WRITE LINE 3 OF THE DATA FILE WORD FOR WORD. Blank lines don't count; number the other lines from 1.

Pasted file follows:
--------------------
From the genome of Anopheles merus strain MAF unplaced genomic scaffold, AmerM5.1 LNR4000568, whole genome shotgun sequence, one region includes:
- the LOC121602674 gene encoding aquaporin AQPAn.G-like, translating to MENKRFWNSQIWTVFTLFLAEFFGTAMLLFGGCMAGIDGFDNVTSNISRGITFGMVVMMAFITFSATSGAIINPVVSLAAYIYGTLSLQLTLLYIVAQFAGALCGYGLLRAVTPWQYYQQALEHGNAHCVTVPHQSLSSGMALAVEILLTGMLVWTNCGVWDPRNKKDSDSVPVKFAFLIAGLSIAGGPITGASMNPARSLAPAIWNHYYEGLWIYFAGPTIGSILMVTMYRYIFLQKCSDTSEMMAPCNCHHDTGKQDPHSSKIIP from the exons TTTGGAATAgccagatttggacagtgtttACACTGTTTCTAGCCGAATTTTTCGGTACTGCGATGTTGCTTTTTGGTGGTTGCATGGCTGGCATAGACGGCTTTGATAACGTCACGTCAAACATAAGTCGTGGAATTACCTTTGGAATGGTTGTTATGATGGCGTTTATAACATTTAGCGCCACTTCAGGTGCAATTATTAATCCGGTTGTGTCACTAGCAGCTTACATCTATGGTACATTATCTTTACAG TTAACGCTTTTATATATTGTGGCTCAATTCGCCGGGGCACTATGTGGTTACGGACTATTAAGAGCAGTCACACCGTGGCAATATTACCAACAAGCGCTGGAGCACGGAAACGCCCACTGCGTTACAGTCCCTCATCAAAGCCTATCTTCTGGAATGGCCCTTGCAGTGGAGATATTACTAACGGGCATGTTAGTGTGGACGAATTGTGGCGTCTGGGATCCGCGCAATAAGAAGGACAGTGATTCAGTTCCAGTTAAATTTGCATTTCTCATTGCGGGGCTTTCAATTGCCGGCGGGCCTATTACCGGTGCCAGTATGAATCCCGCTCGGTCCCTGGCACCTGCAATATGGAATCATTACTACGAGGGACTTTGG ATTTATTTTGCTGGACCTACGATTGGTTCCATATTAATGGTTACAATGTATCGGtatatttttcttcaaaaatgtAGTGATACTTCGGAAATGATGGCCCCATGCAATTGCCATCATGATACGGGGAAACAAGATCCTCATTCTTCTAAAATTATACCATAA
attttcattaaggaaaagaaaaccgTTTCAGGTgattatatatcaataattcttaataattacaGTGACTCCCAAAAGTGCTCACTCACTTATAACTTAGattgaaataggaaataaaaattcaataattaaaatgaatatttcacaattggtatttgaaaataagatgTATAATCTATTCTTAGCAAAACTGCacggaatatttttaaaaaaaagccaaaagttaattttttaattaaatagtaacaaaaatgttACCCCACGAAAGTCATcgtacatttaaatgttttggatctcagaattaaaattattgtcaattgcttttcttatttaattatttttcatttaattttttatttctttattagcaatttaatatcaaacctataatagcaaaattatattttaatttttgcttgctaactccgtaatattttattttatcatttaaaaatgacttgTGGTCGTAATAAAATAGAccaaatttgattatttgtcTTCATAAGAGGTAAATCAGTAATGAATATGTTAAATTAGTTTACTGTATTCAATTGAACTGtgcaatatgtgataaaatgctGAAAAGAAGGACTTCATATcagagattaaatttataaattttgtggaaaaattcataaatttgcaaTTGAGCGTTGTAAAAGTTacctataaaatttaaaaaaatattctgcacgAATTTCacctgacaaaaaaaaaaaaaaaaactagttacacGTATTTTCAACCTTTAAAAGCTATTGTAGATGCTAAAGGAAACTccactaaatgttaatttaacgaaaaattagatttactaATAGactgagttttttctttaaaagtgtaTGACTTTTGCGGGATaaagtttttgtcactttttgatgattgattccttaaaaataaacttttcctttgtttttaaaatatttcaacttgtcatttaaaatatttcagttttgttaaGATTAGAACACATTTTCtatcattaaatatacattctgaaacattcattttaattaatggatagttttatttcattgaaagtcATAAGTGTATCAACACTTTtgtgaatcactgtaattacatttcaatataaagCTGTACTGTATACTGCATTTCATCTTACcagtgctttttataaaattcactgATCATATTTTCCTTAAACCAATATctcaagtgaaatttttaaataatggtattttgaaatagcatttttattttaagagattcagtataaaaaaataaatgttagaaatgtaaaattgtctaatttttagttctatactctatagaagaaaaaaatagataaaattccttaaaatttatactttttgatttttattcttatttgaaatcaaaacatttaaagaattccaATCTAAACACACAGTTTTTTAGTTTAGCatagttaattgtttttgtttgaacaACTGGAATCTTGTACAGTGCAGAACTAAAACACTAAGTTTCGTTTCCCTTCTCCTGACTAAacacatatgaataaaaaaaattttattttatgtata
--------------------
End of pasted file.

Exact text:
attttcattaaggaaaagaaaaccgTTTCAGGTgattatatatcaataattcttaataattacaGTGACTCCCAAAAGTGCTCACTCACTTATAACTTAGattgaaataggaaataaaaattcaataattaaaatgaatatttcacaattggtatttgaaaataagatgTATAATCTATTCTTAGCAAAACTGCacggaatatttttaaaaaaaagccaaaagttaattttttaattaaatagtaacaaaaatgttACCCCACGAAAGTCATcgtacatttaaatgttttggatctcagaattaaaattattgtcaattgcttttcttatttaattatttttcatttaattttttatttctttattagcaatttaatatcaaacctataatagcaaaattatattttaatttttgcttgctaactccgtaatattttattttatcatttaaaaatgacttgTGGTCGTAATAAAATAGAccaaatttgattatttgtcTTCATAAGAGGTAAATCAGTAATGAATATGTTAAATTAGTTTACTGTATTCAATTGAACTGtgcaatatgtgataaaatgctGAAAAGAAGGACTTCATATcagagattaaatttataaattttgtggaaaaattcataaatttgcaaTTGAGCGTTGTAAAAGTTacctataaaatttaaaaaaatattctgcacgAATTTCacctgacaaaaaaaaaaaaaaaaactagttacacGTATTTTCAACCTTTAAAAGCTATTGTAGATGCTAAAGGAAACTccactaaatgttaatttaacgaaaaattagatttactaATAGactgagttttttctttaaaagtgtaTGACTTTTGCGGGATaaagtttttgtcactttttgatgattgattccttaaaaataaacttttcctttgtttttaaaatatttcaacttgtcatttaaaatatttcagttttgttaaGATTAGAACACATTTTCtatcattaaatatacattctgaaacattcattttaattaatggatagttttatttcattgaaagtcATAAGTGTATCAACACTTTtgtgaatcactgtaattacatttcaatataaagCTGTACTGTATACTGCATTTCATCTTACcagtgctttttataaaattcactgATCATATTTTCCTTAAACCAATATctcaagtgaaatttttaaataatggtattttgaaatagcatttttattttaagagattcagtataaaaaaataaatgttagaaatgtaaaattgtctaatttttagttctatactctatagaagaaaaaaatagataaaattccttaaaatttatactttttgatttttattcttatttgaaatcaaaacatttaaagaattccaATCTAAACACACAGTTTTTTAGTTTAGCatagttaattgtttttgtttgaacaACTGGAATCTTGTACAGTGCAGAACTAAAACACTAAGTTTCGTTTCCCTTCTCCTGACTAAacacatatgaataaaaaaaattttattttatgtata